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States are poised to help resettle Afghan evacuees who fled their home country after the U.S. military exit; efforts emerge to help Native Americans gain more clean energy independence.


Sen. Mitch McConnell refuses to support raising the debt ceiling; Biden administration pledges $500 million of COVID vaccine doses globally; and U.S. military says it's taking steps to combat sexual assault.


A new Oklahoma museum honors tribal nations, while Iowa's history is back on the blacktop; mixed news on COVID-19 comes with a warning about unconventional drugs; and electric cars and buses are coming to rural America.

New Partnership to Help Medicaid Enrollees Meet Work Requirement


Thursday, May 31, 2018   

FRANKFORT, Ky. – An initiative was just announced to help eligible Kentuckians maintain their Medicaid coverage.

The governor's office and the Foundation for a Healthy Kentucky are partnering to work with employers, providers, state leaders and other stakeholders to ensure people understand and are able to meet the requirements of the state's new Kentucky HEALTH Medicaid waiver program.

Adam Meier, secretary for the Cabinet for Health and Family Services, explains the goal is to promote good health and financial stability.

"It's all about aligning the resources, the policies, the active entities towards one common end and that's to get people healthier, to get them employed, to help their educational attainment and to improve their quality of life," he states.

Able bodied, working age adults will need to participate in an employment-related activity for 80 hours per month under the new requirement, although there are some exceptions.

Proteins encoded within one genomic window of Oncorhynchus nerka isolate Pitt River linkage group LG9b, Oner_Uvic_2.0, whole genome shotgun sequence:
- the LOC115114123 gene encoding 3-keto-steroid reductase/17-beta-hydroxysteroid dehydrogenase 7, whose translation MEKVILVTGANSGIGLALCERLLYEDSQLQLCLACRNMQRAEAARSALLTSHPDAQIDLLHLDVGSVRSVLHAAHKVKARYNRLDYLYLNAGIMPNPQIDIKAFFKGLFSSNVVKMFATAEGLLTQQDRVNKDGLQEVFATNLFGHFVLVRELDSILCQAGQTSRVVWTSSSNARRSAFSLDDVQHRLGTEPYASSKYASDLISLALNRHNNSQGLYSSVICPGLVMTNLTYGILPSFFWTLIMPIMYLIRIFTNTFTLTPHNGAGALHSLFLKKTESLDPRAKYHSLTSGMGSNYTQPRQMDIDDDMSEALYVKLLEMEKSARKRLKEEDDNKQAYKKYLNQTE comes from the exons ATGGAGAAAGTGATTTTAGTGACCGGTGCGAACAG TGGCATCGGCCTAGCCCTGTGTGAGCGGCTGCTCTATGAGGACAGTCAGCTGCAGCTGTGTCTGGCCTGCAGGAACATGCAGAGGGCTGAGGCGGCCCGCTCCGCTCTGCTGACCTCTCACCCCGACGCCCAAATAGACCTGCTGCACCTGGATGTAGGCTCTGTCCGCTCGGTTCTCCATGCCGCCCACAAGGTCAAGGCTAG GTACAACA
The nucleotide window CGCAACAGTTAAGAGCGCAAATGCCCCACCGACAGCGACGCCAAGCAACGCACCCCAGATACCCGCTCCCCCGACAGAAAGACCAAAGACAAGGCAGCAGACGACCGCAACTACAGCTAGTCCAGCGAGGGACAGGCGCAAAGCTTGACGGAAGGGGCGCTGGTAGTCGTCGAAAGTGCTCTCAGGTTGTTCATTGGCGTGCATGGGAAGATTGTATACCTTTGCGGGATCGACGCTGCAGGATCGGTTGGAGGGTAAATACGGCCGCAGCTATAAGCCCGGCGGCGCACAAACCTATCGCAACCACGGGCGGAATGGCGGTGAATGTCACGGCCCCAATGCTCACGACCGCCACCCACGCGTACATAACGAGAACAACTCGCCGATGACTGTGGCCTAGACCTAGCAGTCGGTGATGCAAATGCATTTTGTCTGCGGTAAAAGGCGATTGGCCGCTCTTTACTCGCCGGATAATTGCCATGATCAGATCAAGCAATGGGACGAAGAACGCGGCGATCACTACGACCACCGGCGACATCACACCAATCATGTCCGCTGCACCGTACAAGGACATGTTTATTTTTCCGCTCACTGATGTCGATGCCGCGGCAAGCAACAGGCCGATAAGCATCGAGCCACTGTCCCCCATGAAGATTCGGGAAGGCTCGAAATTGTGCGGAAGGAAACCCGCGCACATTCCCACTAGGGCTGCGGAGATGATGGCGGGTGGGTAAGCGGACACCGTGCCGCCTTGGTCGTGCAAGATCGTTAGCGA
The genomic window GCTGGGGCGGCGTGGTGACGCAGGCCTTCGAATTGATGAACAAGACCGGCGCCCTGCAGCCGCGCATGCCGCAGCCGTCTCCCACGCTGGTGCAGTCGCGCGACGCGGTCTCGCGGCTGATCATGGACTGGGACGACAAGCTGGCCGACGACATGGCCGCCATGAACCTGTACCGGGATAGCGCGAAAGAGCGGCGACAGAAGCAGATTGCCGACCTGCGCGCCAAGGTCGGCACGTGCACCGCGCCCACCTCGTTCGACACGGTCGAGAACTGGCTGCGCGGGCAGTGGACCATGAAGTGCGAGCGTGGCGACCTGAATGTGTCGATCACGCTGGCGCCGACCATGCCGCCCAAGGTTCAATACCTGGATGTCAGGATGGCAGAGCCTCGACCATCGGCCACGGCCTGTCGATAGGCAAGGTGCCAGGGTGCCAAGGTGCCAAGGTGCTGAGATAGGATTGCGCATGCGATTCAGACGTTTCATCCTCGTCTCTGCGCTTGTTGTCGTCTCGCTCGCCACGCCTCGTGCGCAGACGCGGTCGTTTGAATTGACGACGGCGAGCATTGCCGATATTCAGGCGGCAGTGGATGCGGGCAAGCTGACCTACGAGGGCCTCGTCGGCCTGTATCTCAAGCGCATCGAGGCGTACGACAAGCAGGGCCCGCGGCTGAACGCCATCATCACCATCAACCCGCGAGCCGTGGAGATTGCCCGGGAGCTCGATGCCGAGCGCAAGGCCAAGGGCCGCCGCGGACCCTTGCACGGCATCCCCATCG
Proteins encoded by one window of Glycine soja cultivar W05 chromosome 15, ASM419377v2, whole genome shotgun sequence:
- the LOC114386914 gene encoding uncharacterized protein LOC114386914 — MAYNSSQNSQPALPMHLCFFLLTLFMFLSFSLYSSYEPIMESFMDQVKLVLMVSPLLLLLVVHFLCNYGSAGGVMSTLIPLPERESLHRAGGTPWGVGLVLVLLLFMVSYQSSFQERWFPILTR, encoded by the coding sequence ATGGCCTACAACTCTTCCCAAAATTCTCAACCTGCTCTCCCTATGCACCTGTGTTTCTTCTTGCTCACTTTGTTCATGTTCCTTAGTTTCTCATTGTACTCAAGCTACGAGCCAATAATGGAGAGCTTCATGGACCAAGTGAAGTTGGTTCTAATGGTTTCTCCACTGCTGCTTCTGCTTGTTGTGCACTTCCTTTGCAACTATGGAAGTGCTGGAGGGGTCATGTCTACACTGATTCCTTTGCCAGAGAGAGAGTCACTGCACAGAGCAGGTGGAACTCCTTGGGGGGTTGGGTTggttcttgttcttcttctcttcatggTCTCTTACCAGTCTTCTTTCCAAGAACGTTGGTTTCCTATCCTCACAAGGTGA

Kentucky HEALTH was approved in January, and it will begin to be implemented around the state starting July 1.

Ben Chandler, president and chief executive officer of the Foundation for a Healthy Kentucky, notes the initiative will also help ensure people with substance use disorders can maintain their Medicaid coverage and get the treatment services they need.

"One of the big things that we hear all across the state is that employers have a hard time finding workers who can pass drug tests,” he relates. “We need to try to remedy that. We need to have a productive workforce in the Commonwealth of Kentucky. That's also important."

Meier adds it's important that folks understand there are many ways to comply with the new waiver requirements, beyond just working.

"Work is certainly one of the ways that you can satisfy that particular component however so is job training, so is education, so is volunteering in your community, so is taking care of a family member or a child," he states.

It's estimated that 350,000 Kentuckians will be affected by the work requirement, and Meier says it's crucial they maintain their coverage.

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